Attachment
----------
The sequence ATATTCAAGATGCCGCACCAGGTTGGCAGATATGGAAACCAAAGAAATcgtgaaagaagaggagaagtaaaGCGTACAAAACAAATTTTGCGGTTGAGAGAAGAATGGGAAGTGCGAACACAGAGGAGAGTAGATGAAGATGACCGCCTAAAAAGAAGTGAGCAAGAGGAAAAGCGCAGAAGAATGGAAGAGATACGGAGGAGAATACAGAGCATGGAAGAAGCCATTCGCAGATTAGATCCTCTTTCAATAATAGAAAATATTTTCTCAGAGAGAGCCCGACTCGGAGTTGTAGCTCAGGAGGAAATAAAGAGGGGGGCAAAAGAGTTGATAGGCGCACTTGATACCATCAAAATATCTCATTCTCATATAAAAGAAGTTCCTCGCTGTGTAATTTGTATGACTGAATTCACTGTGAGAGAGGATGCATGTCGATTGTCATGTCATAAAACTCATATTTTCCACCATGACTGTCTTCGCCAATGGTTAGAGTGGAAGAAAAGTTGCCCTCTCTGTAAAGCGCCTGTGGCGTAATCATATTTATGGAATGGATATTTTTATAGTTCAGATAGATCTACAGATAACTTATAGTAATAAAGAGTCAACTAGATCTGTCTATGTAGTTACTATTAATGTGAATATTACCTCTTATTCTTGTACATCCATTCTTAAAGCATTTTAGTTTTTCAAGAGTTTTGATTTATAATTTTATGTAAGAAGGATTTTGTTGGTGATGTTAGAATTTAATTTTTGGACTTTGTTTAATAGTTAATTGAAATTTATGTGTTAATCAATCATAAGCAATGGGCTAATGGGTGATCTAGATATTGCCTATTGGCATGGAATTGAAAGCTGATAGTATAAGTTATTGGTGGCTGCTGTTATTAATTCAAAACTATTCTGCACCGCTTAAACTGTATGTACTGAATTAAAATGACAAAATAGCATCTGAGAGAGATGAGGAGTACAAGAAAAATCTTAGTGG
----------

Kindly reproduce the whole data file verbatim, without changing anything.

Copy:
The sequence ATATTCAAGATGCCGCACCAGGTTGGCAGATATGGAAACCAAAGAAATcgtgaaagaagaggagaagtaaaGCGTACAAAACAAATTTTGCGGTTGAGAGAAGAATGGGAAGTGCGAACACAGAGGAGAGTAGATGAAGATGACCGCCTAAAAAGAAGTGAGCAAGAGGAAAAGCGCAGAAGAATGGAAGAGATACGGAGGAGAATACAGAGCATGGAAGAAGCCATTCGCAGATTAGATCCTCTTTCAATAATAGAAAATATTTTCTCAGAGAGAGCCCGACTCGGAGTTGTAGCTCAGGAGGAAATAAAGAGGGGGGCAAAAGAGTTGATAGGCGCACTTGATACCATCAAAATATCTCATTCTCATATAAAAGAAGTTCCTCGCTGTGTAATTTGTATGACTGAATTCACTGTGAGAGAGGATGCATGTCGATTGTCATGTCATAAAACTCATATTTTCCACCATGACTGTCTTCGCCAATGGTTAGAGTGGAAGAAAAGTTGCCCTCTCTGTAAAGCGCCTGTGGCGTAATCATATTTATGGAATGGATATTTTTATAGTTCAGATAGATCTACAGATAACTTATAGTAATAAAGAGTCAACTAGATCTGTCTATGTAGTTACTATTAATGTGAATATTACCTCTTATTCTTGTACATCCATTCTTAAAGCATTTTAGTTTTTCAAGAGTTTTGATTTATAATTTTATGTAAGAAGGATTTTGTTGGTGATGTTAGAATTTAATTTTTGGACTTTGTTTAATAGTTAATTGAAATTTATGTGTTAATCAATCATAAGCAATGGGCTAATGGGTGATCTAGATATTGCCTATTGGCATGGAATTGAAAGCTGATAGTATAAGTTATTGGTGGCTGCTGTTATTAATTCAAAACTATTCTGCACCGCTTAAACTGTATGTACTGAATTAAAATGACAAAATAGCATCTGAGAGAGATGAGGAGTACAAGAAAAATCTTAGTGG